Before we settle in for a nice long Thanksgiving weekend, some thoughts on a few of the TV shows and headlines that caught my eye over the last few days—some of which makes me thankful, some not so much.
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THANKS to Fox for suddenly making the midseason interesting with its bold scheduling moves in the new year — though NO THANKS to some of the side-effects (especially involving Fringe) and NO THANKS to breaking the news late on a Friday night, as if we somehow wouldn't take notice...
p>TV Guide's Senior Critic Matt Roush takes your TV questions. Have a rant, rave or burning question about your favorite show you'd like addressed? E-mail him here.
Question: What shall we do with Heroes? NBC must be asking itself the same question. Its first season, the show was a breakthrough hit, and then its season finale disappointed many. The abbreviated second season disappointed many more. Its producer publicly apologized for mistakes in that season. Then it comes back, supposedly rejuvenated and better than ever. NBC promotes the hell out of it and, almost unbelievably, viewership is down. The episodes that have aired so far have certainly been pretty good and even promising. I have to wonder if NBC made a blunder by airing the premiere against the Dancing with the Stars premiere. Maybe they should have come back a week earlier. Regardless, we need some explanation as to why the show can't get back on track to where it was in its best first season moments. My conclusion is that there was one colossal blunder made by the show's producers that has caused most of the problems, and that decision was to keep Sylar around after the first season. — Kelly H.
See Matt's response and questions on The Mentalist, Crash, Flashpoint and more after the jump.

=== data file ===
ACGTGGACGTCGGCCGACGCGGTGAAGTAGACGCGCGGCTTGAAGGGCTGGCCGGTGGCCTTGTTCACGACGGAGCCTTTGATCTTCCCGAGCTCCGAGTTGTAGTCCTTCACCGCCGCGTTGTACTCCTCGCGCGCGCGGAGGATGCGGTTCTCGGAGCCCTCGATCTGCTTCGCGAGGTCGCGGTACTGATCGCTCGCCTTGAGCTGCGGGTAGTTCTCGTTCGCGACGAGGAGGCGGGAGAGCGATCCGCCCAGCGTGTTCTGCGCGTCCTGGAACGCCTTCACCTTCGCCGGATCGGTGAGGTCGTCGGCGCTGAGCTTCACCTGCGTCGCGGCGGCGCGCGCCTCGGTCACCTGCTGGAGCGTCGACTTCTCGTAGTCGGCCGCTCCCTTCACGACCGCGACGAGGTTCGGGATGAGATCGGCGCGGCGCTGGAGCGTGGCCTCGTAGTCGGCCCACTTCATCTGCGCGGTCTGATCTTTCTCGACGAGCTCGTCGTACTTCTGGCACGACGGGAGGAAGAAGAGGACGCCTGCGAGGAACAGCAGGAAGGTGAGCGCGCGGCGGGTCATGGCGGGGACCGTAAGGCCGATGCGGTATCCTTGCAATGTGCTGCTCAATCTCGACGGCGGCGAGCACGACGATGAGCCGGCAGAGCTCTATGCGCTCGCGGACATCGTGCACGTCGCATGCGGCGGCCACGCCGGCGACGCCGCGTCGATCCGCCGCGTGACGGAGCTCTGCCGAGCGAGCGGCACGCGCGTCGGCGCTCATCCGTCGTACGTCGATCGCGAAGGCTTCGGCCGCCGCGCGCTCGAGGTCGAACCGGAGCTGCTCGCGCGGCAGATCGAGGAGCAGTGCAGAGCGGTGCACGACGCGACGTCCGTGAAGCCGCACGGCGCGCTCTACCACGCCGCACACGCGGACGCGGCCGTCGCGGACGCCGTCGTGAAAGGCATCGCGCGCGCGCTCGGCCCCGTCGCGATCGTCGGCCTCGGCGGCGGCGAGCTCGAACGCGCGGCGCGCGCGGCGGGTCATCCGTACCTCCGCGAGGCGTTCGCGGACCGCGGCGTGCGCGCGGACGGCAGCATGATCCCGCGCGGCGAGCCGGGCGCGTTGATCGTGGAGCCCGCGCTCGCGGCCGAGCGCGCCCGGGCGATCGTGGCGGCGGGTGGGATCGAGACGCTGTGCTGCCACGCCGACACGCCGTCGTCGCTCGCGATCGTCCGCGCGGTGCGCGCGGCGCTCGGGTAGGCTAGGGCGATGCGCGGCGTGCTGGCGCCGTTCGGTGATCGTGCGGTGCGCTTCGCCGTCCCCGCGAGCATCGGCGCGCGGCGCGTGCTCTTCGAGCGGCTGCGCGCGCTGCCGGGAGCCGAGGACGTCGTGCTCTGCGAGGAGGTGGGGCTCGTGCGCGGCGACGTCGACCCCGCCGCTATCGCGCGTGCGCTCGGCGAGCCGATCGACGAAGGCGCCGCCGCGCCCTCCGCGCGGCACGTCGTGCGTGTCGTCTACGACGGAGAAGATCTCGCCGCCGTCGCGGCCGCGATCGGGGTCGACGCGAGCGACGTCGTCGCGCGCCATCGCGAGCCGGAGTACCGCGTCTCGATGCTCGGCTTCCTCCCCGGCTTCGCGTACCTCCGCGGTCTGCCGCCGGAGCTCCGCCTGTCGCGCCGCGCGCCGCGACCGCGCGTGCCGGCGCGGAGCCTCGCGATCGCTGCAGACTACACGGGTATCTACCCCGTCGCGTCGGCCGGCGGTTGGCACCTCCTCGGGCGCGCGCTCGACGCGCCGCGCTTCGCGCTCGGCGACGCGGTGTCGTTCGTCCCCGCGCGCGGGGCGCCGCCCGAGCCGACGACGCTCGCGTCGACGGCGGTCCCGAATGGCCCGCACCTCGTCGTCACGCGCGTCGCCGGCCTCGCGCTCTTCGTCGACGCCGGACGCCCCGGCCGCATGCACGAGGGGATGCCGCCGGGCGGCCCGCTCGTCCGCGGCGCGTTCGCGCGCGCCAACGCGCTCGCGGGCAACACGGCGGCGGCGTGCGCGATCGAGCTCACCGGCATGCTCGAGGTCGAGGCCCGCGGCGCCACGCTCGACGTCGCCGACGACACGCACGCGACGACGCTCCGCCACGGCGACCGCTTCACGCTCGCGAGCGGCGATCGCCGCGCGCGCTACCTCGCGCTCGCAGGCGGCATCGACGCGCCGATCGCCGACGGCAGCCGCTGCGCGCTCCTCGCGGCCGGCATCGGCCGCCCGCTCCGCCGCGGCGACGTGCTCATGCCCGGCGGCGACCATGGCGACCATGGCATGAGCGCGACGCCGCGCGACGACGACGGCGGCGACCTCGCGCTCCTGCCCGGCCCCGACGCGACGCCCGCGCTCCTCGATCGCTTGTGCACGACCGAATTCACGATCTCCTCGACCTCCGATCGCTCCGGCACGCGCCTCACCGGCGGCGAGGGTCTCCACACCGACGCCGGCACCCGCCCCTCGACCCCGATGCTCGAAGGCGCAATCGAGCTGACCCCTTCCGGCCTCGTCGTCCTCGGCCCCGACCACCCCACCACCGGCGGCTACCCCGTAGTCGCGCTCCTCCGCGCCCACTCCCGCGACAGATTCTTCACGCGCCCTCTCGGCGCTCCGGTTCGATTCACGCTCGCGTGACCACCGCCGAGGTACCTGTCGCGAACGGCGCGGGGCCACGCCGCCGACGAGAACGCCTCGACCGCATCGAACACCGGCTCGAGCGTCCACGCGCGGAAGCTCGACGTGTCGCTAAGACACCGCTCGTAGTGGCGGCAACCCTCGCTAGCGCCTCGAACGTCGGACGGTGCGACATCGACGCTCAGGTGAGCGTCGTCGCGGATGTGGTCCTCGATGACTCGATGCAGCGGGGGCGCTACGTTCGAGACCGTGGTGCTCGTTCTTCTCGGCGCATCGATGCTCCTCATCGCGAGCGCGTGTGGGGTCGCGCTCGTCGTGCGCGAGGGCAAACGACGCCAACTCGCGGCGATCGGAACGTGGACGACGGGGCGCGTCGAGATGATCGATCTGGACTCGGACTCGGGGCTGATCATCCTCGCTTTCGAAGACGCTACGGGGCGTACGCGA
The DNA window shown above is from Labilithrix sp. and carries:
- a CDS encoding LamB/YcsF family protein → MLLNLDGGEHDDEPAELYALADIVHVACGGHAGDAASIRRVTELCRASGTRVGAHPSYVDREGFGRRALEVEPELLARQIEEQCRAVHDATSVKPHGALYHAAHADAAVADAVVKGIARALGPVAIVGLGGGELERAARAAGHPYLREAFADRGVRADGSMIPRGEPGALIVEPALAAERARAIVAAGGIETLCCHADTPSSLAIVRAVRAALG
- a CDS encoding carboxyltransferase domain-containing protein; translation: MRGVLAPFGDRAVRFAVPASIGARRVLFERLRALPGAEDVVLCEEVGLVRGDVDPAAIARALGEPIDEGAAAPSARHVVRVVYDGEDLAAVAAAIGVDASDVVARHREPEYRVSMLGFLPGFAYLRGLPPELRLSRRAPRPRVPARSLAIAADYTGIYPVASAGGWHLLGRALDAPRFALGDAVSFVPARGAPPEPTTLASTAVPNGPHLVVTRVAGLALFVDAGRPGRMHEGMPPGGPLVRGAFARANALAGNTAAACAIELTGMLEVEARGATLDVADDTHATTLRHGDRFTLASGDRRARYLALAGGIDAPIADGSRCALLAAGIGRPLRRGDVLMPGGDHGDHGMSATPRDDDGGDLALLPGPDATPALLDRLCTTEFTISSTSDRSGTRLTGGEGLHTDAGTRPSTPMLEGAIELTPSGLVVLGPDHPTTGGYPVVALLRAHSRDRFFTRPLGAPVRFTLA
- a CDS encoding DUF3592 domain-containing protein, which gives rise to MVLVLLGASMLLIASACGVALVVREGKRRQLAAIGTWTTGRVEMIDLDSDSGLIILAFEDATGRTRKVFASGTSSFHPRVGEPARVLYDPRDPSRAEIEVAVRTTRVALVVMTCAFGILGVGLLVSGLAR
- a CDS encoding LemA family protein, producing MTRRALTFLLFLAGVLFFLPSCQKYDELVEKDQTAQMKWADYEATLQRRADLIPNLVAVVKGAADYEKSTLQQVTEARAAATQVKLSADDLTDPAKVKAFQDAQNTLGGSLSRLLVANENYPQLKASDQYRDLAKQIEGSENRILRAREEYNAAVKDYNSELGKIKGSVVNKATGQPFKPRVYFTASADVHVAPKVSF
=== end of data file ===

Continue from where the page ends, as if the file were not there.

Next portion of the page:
TV Guide's Senior Critic Matt Roush takes your TV questions. Have a rant, rave or burning question about your favorite show you'd like addressed? E-mail him here.
Question: I'm devastated, but not necessarily surprised, by the early ratings for Pushing Daisies. I thought it was risky of ABC to leave a show this fragile and unique off the air for so long and expect viewers to flock to its return. It's sad that something this unique, this creative and this original just can't "click" with a general public, but my hope is that the demos are decent enough that it will make it through at least 12 episodes and give us fans a proper, affectionate sign-off. — Andrew M.
Matt Roush: Let's not suggest the show be pushing up daisies just yet, though the opening numbers were dismaying. I can only hope ABC won't let this delightful show go down without a fight (the same argument I've been adopting lately for Fox's struggling Terminator series). But I agree the out-of-sight, out-of-mind argument has been devastating for this show in particular.
More on Daisies, the great Grey's debate and a look at the 24 prequel movie after the jump.
Question: There clearly must be something magical about Mondays. What is it with the insistence of every network to schedule all of their decent shows on Monday evening? In just the one night, I am expected to watch Prison Break, Terminator: The Sarah Connor Chronicles, Heroes, How I Met Your Mother and now Chuck as well. Yet, come Wednesday, the schedule is about as interesting as Paris Hilton reading a book entitled "The Future of Plumbing". I can't be the only person who shares an interest in these same shows, so would it hurt to spread them out a bit, please, people?
Answer: The Monday battleground has been a very popular topic so far this season, and now that nearly everything is in place — with only NBC's My Own Worst Enemy (premiering next week) a no-show so far — the dilemma is becoming even more pronounced. I'm with you that a few of these shows should be given a chance elsewhere on the schedule, and Wednesdays would seem a likely option for both NBC and Fox. I'd love to see
Question: A lot has been mentioned by you and others about the overcrowding on Monday nights, especially in the 8 o'clock hour. Chuck and the CBS comedies are must-DVR's for me, but I also love Sarah Connor. My situation is further complicated by the fact that I work nights and thus don't have the option to watch one and record two. I would hate to see any of these shows canceled (either mid-season or before next year) because they were simply in the wrong time slot. With that foundation, I have a couple of related questions. First off, do networks take the level of competition into account when looking at a show's ratings and deciding whether to keep it or axe it? Also, how are the number of people who DVR a show counted? How about those who stream them online? Is there enough evidence out there to support streaming a show online later versus DVR-ing it when it comes to the effect on how a network views its survival chances?
Answer: It's all very complicated and still a work in